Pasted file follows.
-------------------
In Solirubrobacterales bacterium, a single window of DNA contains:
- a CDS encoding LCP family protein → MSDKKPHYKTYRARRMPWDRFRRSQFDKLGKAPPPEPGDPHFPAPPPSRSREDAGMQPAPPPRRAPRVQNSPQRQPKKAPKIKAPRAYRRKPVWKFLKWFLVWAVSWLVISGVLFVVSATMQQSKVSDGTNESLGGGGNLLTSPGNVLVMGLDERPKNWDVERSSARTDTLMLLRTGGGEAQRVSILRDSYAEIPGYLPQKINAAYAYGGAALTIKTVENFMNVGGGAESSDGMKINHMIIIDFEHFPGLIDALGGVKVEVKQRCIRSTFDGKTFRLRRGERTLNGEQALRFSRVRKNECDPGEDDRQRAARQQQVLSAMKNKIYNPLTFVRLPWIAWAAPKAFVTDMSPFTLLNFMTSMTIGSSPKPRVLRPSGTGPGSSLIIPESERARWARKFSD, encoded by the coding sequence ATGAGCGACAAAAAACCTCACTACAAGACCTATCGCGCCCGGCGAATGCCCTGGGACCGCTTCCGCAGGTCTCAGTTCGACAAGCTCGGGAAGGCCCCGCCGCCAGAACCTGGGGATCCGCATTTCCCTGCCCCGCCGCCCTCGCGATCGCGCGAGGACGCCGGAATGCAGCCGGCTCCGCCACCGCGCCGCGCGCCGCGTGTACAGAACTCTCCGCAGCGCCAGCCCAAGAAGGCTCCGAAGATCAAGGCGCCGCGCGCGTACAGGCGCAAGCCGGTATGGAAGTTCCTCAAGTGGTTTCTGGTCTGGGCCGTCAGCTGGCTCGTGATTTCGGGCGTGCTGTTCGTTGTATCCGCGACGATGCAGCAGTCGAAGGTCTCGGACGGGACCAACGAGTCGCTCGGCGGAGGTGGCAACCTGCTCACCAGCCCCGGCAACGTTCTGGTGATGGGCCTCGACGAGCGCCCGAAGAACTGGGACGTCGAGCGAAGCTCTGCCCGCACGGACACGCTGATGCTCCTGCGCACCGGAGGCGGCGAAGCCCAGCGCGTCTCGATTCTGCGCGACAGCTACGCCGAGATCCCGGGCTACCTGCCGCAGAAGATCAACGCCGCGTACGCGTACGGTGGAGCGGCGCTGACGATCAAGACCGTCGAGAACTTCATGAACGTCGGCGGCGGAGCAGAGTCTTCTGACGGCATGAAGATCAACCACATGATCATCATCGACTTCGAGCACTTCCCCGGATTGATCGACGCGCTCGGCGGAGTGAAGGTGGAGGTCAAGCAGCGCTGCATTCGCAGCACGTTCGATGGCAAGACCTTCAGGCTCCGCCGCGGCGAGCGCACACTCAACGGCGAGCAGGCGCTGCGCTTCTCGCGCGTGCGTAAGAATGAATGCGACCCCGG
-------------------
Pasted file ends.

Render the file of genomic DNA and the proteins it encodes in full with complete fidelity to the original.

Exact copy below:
In Solirubrobacterales bacterium, a single window of DNA contains:
- a CDS encoding LCP family protein → MSDKKPHYKTYRARRMPWDRFRRSQFDKLGKAPPPEPGDPHFPAPPPSRSREDAGMQPAPPPRRAPRVQNSPQRQPKKAPKIKAPRAYRRKPVWKFLKWFLVWAVSWLVISGVLFVVSATMQQSKVSDGTNESLGGGGNLLTSPGNVLVMGLDERPKNWDVERSSARTDTLMLLRTGGGEAQRVSILRDSYAEIPGYLPQKINAAYAYGGAALTIKTVENFMNVGGGAESSDGMKINHMIIIDFEHFPGLIDALGGVKVEVKQRCIRSTFDGKTFRLRRGERTLNGEQALRFSRVRKNECDPGEDDRQRAARQQQVLSAMKNKIYNPLTFVRLPWIAWAAPKAFVTDMSPFTLLNFMTSMTIGSSPKPRVLRPSGTGPGSSLIIPESERARWARKFSD, encoded by the coding sequence ATGAGCGACAAAAAACCTCACTACAAGACCTATCGCGCCCGGCGAATGCCCTGGGACCGCTTCCGCAGGTCTCAGTTCGACAAGCTCGGGAAGGCCCCGCCGCCAGAACCTGGGGATCCGCATTTCCCTGCCCCGCCGCCCTCGCGATCGCGCGAGGACGCCGGAATGCAGCCGGCTCCGCCACCGCGCCGCGCGCCGCGTGTACAGAACTCTCCGCAGCGCCAGCCCAAGAAGGCTCCGAAGATCAAGGCGCCGCGCGCGTACAGGCGCAAGCCGGTATGGAAGTTCCTCAAGTGGTTTCTGGTCTGGGCCGTCAGCTGGCTCGTGATTTCGGGCGTGCTGTTCGTTGTATCCGCGACGATGCAGCAGTCGAAGGTCTCGGACGGGACCAACGAGTCGCTCGGCGGAGGTGGCAACCTGCTCACCAGCCCCGGCAACGTTCTGGTGATGGGCCTCGACGAGCGCCCGAAGAACTGGGACGTCGAGCGAAGCTCTGCCCGCACGGACACGCTGATGCTCCTGCGCACCGGAGGCGGCGAAGCCCAGCGCGTCTCGATTCTGCGCGACAGCTACGCCGAGATCCCGGGCTACCTGCCGCAGAAGATCAACGCCGCGTACGCGTACGGTGGAGCGGCGCTGACGATCAAGACCGTCGAGAACTTCATGAACGTCGGCGGCGGAGCAGAGTCTTCTGACGGCATGAAGATCAACCACATGATCATCATCGACTTCGAGCACTTCCCCGGATTGATCGACGCGCTCGGCGGAGTGAAGGTGGAGGTCAAGCAGCGCTGCATTCGCAGCACGTTCGATGGCAAGACCTTCAGGCTCCGCCGCGGCGAGCGCACACTCAACGGCGAGCAGGCGCTGCGCTTCTCGCGCGTGCGTAAGAATGAATGCGACCCCGG